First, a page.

Asia investing in a post-COVID world

The Asia ex-Japan region has generally dealt with the pandemic better than other regions of the world. However, the fortunes of the region have been far more mixed in 2021 as the world tentatively returns to a form of normality.

The strong rebound in economies and exports has meant that certain parts of Asia (China, South Korea, Taiwan) have recovered well, while more domestically-orientated countries have struggled.  That has caused a rotation into cyclical areas of the market, which has benefited a value-orientated based approach. That is one of the main reasons why the T. Rowe Price Asset Allocation Committee moved to an overweight position in value.

Overall, the Asia ex-Japan region has performed well as a quick response to the coronavirus pandemic has allowed it to open up much quicker than developed nations. However, the fortunes of the region have been more mixed in 2021, as the world tentatively returns to a form of normality.

Chris Kushlis, Emerging Markets Sovereign Analyst at T. Rowe Price, said increasing demand for exported goods had fuelled the recovery in some Asian economies. China has been the main beneficiary, but South Korea, Taiwan, and Malaysia have also seen a strong recovery.

That doesn’t mean, however, that those countries have been without difficulties. Small-scale outbreaks of the virus are still putting a strain on local economies, while also restricting domestic activity and mobility.

But things have been far worse in economies that are more domestically driven. In places like the Philippines, Indonesia and India, the recovery has been slower as exports in relation to GDP are considerably lower.

‘Indonesia has done a little bit better because it is more of a commodity exporter, so it has been able to benefit from rising commodity prices this year. In general, however, countries that have endured significant waves of coronavirus outbreaks have struggled’ Chris pointed out.

Thailand is a special case, he continued. While the country has done well with exports, its tourism sector has been hit hard and we don’t expect that to recover until at least 2022.

‘Vietnam has figured out the formula for attracting manufacturing that some of the other South-East Asian countries, like Indonesia, have struggled to figure out’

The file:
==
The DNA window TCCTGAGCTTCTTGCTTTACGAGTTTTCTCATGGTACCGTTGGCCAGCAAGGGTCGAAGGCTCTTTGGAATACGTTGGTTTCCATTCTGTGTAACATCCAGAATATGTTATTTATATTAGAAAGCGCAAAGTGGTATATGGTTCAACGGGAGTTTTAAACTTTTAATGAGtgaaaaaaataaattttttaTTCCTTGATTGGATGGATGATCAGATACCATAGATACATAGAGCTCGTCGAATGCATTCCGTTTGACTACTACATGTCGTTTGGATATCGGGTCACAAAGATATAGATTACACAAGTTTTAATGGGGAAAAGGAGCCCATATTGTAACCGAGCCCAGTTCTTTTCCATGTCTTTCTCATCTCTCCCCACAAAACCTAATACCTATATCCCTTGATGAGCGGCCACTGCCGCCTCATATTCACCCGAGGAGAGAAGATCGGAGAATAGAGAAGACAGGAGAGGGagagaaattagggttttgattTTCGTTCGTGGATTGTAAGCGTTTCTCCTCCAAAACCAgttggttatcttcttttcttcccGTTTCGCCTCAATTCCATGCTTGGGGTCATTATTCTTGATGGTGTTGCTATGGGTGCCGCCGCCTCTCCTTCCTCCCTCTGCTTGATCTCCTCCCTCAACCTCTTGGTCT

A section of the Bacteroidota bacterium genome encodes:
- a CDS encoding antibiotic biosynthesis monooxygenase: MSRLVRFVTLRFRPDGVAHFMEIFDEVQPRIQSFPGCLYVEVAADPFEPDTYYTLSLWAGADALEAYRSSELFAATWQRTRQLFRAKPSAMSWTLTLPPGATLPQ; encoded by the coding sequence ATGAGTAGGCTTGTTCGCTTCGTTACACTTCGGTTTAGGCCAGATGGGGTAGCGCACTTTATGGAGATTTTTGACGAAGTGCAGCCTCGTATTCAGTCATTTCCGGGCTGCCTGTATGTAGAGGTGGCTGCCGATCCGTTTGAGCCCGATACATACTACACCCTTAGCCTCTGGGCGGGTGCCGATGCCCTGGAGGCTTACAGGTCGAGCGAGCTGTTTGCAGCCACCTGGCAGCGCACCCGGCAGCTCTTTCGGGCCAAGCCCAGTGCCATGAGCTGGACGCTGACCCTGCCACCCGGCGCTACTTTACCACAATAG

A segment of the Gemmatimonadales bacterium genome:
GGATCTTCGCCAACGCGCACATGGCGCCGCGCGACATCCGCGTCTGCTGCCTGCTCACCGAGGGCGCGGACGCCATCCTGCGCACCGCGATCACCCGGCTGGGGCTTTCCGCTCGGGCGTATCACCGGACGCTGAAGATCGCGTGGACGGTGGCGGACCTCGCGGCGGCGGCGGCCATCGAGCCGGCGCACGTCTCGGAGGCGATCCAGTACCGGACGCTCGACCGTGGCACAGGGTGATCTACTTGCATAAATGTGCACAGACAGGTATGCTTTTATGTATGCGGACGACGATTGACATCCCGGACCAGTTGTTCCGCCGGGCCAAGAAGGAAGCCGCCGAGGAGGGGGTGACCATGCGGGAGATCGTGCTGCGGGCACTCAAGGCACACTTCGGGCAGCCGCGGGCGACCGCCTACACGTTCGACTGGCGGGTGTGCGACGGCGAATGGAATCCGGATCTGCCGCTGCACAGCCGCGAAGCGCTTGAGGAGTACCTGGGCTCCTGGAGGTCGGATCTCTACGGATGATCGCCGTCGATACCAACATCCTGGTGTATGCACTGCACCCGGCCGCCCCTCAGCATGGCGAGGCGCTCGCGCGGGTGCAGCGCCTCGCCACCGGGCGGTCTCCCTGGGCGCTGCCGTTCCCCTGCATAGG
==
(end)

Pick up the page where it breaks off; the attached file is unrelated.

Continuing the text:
Chris Kushlis, Emerging Markets Sovereign Analyst, T. Rowe Price

He is more positive on Thailand’s near neighbour Vietnam, however. The country managed to control the pandemic early on, which not only led to booming exports but also made it a favoured destination for companies moving operations out of China.

According to Chris, Vietnam offers a welcoming environment for foreign investment. ‘They’ve figured out the formula for attracting manufacturing that some of the other South-East Asian countries, like Indonesia, have struggled to do.

This polarisation in Asian economies and the divergent nature of economic opening has had an impact on valuations, something T. Rowe Price’s Asset Allocation Committee is acutely aware of. Only recently, the committee moved overweight value versus growth for the first time in a decade on the back of the global vaccine roll-out.

While Thomas Poullaouec, Head of Multi-Asset Solutions for Asia Pacific, pointed out that countries like Hong Kong and Singapore are benefiting from the reopening trade, he also warned that investors need to be aware of costly recovery plays: ‘You have places like India, who remain in a difficult position but are expected to recover in the second half of the year, which are becoming  more expensive even though a rebound in earnings have yet to come through.’

The opening up of economies has benefited value as a style, and that has been particularly evident in the Asia ex-Japan region, with industrials, materials and financials doing well.

‘These are three sectors which are heavily represented in value strategies,’ Thomas said. ‘Year-to-date, Taiwan is still okay in terms of valuation but if you want to play the technology rebound, I would favour South Korea.’

Making valuation calls in countries that are still lagging, however, is another story. Places like the Philippines and Indonesia have a hard time delivering good performances, which makes it harder to find promising opportunities.

Countries like Thailand or Malaysia, on the other hand, could be good longer-term plays. Thomas believes Malaysia could recover later in 2022 when earnings start to tick higher.

‘It might be time to reconsider the allocation to these countries,’ he said. ‘For now, though, we continue on the same trend that we have seen year-to-date: favouring North Asia but progressively rotating into southern sectors and countries where we find more attractive valuations.’

The rise and rise of the RMB

The Chinese renminbi has enjoyed a rally that has taken it to a three-year high, which emerging markets sovereign analyst Chris Kushlis not only believes is justified but has further to go.

Strong capital inflows into China coupled with rising interest rates and an economic recovery that is running ahead of developed markets mean that the currency has appreciated strongly over the last year. Authorities in China have already provided more channels for Chinese investors to allocate money globally.

‘It’s a perfectly natural thing to do and they’re starting to try and promote the renminbi as an international currency,’ Chris said.

He believes one of the key factors going forward will be whether developed market interest rates start to normalise and slow some of the capital inflow into the Chinese market.

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